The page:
The Left Front has been ruling Tripura since 1993 -- Chief Minister Manik Sarkar is on his fourth consecutive term. The Communists have as many as 51 legislators in the 60-member assembly. Yet the BJP's aggressive campaign has ruffled feathers.
"The BJP has grown in Tripura at the expense of the Congress and the Trinamool Congress. For the Left, they have become the party to watch out for," said Gautam Das, the spokesperson for the Left front in the state.
Calling the situation a "challenge, CPM's Pabitra Kar, the Deputy Speaker of the assembly, said, "The BJP used to get 3 or 4 per cent votes earlier. Now a lot of Congress and TMC leaders have joined them."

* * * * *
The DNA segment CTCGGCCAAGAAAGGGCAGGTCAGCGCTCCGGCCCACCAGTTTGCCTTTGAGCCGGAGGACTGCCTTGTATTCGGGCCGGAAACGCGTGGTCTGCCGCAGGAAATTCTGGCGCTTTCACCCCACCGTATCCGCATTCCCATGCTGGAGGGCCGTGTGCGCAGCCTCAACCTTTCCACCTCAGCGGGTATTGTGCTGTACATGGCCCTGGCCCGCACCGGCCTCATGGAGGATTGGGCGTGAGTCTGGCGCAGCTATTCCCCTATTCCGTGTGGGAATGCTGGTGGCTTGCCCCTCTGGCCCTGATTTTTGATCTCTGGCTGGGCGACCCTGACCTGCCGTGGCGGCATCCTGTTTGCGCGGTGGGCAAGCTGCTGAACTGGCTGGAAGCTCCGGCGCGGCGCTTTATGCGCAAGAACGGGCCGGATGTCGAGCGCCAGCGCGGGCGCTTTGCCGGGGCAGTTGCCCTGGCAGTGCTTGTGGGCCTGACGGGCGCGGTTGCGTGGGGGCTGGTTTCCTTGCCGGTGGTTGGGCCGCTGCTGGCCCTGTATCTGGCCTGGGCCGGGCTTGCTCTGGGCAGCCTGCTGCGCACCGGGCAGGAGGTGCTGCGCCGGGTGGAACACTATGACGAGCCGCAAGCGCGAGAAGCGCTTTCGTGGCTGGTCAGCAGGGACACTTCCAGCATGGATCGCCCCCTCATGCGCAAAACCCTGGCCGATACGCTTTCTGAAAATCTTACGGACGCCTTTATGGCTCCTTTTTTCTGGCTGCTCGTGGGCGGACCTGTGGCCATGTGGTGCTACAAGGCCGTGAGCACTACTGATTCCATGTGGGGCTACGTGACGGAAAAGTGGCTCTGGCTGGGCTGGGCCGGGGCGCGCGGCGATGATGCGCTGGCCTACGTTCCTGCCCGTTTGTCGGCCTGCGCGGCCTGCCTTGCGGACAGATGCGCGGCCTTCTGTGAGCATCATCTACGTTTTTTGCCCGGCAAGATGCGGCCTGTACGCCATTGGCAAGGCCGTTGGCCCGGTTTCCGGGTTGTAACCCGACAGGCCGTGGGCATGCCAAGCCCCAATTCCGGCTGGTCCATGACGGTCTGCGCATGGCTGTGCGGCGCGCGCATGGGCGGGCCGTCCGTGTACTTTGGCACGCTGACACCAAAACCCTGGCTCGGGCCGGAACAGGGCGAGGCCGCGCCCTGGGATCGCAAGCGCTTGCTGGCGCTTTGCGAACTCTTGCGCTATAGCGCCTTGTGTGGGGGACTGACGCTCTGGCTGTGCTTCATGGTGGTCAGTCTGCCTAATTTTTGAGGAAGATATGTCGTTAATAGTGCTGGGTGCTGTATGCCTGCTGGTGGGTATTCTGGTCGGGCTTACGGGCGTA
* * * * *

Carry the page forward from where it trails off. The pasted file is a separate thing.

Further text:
With anti-incumbency setting in, the Left Front has already started connecting to the voters for the 2018 assembly elections, where BJP plans to capture power.
Unlike the Left Front in West Bengal, which didn't react to Mamata Banerjee's initial inroads among the state's voters, the Left in Tripura has pitched its poster boy, Chief Minister Manik Sarkar for a grassroot reconnect. He is currently touring far flung areas. The party has, in fact, asked all its legislators to go back to the grassroots and keep the vote bank intact.
The TMC, which is the main opposition in Tripura, has six legislators who switched over from the Congress. This group is almost ready to change sides again - this time to the BJP.
"We have made it clear to our leadership that if they don't agree to our proposal of support to the BJP, we will have to think of options," said Sudip Roy Burman, a key TMC leader who is the Leader of the Opposition in the state.